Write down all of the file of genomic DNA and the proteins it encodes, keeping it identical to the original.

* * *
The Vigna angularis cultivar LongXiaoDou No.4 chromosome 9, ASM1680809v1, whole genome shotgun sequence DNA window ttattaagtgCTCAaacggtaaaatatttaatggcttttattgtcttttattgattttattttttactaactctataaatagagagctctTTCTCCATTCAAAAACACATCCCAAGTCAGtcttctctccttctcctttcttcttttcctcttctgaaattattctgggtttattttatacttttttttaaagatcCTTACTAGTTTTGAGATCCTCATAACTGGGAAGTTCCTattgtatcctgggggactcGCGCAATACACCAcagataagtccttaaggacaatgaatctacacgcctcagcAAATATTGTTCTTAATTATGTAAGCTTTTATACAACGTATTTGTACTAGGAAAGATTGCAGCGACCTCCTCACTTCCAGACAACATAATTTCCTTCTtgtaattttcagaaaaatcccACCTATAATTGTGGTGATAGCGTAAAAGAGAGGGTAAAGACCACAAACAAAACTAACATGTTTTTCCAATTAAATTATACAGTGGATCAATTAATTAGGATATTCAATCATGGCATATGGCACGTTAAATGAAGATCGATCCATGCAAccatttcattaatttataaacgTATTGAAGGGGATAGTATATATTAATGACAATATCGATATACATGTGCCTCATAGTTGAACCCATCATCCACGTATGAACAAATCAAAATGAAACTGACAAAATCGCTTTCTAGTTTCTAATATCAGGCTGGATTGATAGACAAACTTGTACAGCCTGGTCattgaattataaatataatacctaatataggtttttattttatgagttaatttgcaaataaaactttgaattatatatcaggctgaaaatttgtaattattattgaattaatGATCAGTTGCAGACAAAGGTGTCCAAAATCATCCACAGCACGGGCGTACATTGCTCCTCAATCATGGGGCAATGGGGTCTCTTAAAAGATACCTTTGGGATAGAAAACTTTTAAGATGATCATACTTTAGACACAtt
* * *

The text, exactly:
The Vigna angularis cultivar LongXiaoDou No.4 chromosome 9, ASM1680809v1, whole genome shotgun sequence DNA window ttattaagtgCTCAaacggtaaaatatttaatggcttttattgtcttttattgattttattttttactaactctataaatagagagctctTTCTCCATTCAAAAACACATCCCAAGTCAGtcttctctccttctcctttcttcttttcctcttctgaaattattctgggtttattttatacttttttttaaagatcCTTACTAGTTTTGAGATCCTCATAACTGGGAAGTTCCTattgtatcctgggggactcGCGCAATACACCAcagataagtccttaaggacaatgaatctacacgcctcagcAAATATTGTTCTTAATTATGTAAGCTTTTATACAACGTATTTGTACTAGGAAAGATTGCAGCGACCTCCTCACTTCCAGACAACATAATTTCCTTCTtgtaattttcagaaaaatcccACCTATAATTGTGGTGATAGCGTAAAAGAGAGGGTAAAGACCACAAACAAAACTAACATGTTTTTCCAATTAAATTATACAGTGGATCAATTAATTAGGATATTCAATCATGGCATATGGCACGTTAAATGAAGATCGATCCATGCAAccatttcattaatttataaacgTATTGAAGGGGATAGTATATATTAATGACAATATCGATATACATGTGCCTCATAGTTGAACCCATCATCCACGTATGAACAAATCAAAATGAAACTGACAAAATCGCTTTCTAGTTTCTAATATCAGGCTGGATTGATAGACAAACTTGTACAGCCTGGTCattgaattataaatataatacctaatataggtttttattttatgagttaatttgcaaataaaactttgaattatatatcaggctgaaaatttgtaattattattgaattaatGATCAGTTGCAGACAAAGGTGTCCAAAATCATCCACAGCACGGGCGTACATTGCTCCTCAATCATGGGGCAATGGGGTCTCTTAAAAGATACCTTTGGGATAGAAAACTTTTAAGATGATCATACTTTAGACACAtt